Research Handbooks in Climate Law series
Edited by Christina Voigt
Introduction: the kaleidoscopic world of REDD+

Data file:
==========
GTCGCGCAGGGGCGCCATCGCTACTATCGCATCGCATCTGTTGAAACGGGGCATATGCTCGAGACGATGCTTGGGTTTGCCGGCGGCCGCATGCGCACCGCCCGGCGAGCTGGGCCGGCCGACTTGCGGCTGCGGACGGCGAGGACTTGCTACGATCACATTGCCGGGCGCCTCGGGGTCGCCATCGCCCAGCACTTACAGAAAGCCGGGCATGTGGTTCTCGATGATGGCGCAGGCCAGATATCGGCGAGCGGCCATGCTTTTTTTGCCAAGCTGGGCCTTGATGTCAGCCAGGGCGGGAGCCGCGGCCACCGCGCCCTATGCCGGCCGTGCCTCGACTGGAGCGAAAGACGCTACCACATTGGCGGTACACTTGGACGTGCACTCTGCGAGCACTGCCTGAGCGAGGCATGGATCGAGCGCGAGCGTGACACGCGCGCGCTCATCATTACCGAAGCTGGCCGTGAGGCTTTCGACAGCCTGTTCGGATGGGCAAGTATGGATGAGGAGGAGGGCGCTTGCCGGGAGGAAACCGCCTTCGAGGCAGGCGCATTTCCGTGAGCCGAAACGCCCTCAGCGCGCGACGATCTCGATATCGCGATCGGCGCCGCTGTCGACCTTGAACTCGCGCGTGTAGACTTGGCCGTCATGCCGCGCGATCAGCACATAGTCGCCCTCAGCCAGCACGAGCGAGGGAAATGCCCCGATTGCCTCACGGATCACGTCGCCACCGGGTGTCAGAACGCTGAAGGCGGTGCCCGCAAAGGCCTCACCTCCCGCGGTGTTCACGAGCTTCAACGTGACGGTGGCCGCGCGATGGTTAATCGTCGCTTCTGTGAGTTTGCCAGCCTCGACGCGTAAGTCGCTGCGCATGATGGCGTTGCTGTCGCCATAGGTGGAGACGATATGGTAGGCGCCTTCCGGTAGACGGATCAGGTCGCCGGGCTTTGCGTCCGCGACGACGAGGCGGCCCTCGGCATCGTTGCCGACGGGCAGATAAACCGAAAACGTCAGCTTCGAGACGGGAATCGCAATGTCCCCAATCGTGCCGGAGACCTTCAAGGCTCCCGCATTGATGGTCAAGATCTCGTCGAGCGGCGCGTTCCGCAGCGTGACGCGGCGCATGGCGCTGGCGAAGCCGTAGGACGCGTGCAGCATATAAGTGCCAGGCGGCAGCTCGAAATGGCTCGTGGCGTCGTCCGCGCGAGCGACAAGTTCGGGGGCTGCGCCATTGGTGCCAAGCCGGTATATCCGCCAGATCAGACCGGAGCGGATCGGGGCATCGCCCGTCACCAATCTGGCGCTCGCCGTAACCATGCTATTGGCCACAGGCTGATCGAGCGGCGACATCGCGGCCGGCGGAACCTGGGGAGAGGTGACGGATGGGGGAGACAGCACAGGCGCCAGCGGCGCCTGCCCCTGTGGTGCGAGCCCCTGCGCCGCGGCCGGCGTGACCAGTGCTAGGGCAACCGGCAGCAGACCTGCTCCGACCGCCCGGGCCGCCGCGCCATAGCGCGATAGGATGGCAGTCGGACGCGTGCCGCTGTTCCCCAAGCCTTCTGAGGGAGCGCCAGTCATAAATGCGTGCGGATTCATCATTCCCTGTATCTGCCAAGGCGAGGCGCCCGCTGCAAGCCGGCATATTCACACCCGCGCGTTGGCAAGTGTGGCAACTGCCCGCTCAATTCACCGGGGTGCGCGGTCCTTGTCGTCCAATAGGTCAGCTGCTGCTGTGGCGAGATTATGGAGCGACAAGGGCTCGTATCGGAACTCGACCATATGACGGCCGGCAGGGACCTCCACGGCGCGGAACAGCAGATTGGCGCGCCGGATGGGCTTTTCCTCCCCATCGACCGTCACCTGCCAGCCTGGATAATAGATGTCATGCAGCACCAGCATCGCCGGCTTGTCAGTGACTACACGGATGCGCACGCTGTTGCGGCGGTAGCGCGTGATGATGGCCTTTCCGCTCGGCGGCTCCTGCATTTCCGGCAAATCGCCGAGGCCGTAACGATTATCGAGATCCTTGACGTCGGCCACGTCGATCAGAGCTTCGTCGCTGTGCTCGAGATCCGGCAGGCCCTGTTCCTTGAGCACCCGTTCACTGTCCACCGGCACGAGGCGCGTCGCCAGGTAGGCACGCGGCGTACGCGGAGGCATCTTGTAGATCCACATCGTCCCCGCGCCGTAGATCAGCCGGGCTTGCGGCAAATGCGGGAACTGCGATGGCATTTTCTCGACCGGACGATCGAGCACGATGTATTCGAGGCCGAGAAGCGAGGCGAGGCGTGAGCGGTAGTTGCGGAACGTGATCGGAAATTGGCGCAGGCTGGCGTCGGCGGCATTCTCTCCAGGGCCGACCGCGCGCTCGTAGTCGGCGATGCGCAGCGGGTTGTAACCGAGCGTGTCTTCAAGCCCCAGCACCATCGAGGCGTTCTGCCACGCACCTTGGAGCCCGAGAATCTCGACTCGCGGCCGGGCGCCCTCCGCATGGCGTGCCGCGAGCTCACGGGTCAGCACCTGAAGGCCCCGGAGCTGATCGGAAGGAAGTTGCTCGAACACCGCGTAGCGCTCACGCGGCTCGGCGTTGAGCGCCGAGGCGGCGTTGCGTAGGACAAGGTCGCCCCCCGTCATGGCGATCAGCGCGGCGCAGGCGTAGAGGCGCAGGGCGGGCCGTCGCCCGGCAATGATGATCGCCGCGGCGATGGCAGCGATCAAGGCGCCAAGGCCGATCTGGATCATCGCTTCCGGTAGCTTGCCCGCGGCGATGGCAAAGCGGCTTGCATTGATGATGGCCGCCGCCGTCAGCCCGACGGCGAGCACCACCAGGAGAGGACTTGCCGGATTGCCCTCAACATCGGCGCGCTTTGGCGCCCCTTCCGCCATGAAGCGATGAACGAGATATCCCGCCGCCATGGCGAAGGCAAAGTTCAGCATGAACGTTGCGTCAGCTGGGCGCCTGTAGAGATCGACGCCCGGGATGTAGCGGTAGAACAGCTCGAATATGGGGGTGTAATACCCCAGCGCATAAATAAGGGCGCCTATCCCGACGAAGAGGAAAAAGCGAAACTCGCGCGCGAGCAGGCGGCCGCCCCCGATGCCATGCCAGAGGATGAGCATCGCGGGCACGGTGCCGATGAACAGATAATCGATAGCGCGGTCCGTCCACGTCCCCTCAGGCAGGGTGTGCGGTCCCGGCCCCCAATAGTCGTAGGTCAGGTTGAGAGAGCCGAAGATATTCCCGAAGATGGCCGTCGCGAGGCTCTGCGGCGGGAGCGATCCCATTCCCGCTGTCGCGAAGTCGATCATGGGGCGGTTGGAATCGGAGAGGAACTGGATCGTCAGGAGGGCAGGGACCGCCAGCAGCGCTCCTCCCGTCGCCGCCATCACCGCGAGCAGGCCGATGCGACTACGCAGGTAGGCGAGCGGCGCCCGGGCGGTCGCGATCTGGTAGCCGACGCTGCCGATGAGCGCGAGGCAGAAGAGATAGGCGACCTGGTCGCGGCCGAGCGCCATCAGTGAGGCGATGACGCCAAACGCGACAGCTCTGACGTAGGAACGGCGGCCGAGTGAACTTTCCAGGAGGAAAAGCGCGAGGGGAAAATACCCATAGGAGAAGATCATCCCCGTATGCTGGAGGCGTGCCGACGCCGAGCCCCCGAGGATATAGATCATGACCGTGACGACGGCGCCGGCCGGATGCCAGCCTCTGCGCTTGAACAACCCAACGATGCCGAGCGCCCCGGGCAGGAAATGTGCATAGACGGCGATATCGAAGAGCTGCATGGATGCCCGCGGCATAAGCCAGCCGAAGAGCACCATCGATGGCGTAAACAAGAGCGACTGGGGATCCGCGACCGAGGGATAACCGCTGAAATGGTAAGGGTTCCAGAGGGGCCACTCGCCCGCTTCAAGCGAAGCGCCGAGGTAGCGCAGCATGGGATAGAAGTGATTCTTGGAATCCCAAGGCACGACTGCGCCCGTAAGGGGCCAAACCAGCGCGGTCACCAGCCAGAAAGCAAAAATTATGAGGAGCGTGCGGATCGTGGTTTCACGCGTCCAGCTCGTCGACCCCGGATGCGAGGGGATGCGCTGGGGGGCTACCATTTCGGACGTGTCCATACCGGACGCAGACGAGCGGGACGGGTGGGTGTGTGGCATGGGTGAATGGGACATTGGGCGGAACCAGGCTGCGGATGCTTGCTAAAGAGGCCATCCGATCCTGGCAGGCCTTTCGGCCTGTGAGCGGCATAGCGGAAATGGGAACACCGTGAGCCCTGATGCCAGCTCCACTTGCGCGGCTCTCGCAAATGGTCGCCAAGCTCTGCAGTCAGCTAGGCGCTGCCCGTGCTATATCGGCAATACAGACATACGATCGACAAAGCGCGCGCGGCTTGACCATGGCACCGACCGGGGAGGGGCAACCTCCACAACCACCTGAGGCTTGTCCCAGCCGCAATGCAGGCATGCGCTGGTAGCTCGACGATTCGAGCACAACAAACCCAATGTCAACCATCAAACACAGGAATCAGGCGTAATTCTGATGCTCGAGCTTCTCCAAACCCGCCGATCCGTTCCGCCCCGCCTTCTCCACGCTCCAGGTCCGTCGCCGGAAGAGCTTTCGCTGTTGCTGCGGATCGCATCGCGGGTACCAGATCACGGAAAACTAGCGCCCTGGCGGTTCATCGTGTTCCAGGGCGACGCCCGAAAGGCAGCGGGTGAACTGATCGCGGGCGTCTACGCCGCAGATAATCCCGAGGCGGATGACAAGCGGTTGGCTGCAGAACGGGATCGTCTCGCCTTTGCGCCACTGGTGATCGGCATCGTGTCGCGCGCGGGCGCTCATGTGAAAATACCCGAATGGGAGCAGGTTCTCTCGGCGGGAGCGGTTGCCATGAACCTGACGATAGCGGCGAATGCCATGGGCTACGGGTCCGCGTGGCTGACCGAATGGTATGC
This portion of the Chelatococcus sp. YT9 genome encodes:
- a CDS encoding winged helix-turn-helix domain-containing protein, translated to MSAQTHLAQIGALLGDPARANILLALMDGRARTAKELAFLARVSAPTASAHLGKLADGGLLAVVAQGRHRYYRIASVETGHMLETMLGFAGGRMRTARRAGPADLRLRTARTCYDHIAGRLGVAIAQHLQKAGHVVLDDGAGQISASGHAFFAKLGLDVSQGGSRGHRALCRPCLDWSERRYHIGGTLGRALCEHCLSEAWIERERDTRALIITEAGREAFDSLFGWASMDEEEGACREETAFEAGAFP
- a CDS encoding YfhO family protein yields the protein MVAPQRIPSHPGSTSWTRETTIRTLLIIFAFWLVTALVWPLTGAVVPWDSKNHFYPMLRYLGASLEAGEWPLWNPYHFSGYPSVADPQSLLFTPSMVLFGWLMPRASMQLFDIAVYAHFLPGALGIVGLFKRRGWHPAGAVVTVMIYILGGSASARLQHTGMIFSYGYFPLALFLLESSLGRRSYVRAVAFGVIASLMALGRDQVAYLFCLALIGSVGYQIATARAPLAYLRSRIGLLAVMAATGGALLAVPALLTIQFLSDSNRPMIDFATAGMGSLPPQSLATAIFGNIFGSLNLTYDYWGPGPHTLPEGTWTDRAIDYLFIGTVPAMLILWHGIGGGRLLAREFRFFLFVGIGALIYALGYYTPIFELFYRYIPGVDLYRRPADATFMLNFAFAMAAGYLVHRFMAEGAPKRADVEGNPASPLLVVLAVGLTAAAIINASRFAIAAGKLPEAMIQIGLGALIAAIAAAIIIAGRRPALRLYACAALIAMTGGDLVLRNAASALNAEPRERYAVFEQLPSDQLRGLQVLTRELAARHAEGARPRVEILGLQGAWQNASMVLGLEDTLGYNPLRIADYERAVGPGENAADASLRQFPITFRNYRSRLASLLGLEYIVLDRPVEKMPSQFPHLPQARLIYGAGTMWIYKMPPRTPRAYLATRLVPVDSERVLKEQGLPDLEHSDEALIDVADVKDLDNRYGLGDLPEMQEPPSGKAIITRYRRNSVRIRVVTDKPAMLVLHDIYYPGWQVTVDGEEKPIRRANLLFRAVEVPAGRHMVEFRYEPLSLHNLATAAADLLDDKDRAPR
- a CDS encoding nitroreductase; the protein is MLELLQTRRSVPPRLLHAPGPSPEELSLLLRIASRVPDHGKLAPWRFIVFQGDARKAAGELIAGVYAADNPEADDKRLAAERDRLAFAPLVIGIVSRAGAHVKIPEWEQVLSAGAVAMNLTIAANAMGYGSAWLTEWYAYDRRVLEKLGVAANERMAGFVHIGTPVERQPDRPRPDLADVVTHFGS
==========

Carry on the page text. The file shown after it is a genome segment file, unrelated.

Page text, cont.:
REDD+ is a phenomenon. Arguably, no other aspect of the climate regime established under the UNFCCC is characterized by the intersection of as many and as varied international and national legal instruments. Neither has any other climate aspect attracted the attention of the legal community working with questions of regime interaction and interplay, consistency and/or fragmentation of international law and polycentricity to the extent REDD+ has. The purpose of this book is to capitalize on this work and to inquire how and to what extent REDD+ is embedded in the international legal framework. The research handbook takes a qualitative approach and looks at REDD+ from the perspective of international law. It attempts to analyze the challenges, innovations, shortcomings, and successes that are already part of the international legal framework for REDD+ or can be expected to arise. Complexity is inherent in the very idea of REDD+. Conceived as an incentive instrument under the UNFCCC for developing countries to adopt and scale up climate mitigation actions in the forest sector, it mirrors in its design the pluralistic interests – and trade-offs – that characterize that sector. Perhaps more than any other sector, the forest sector amplifies multiple objectives, ranging from resource exploitation, land management, agriculture, food and fuel production, ecosystem services, biodiversity protection to providing people with livelihoods, amenities, and sanctuaries.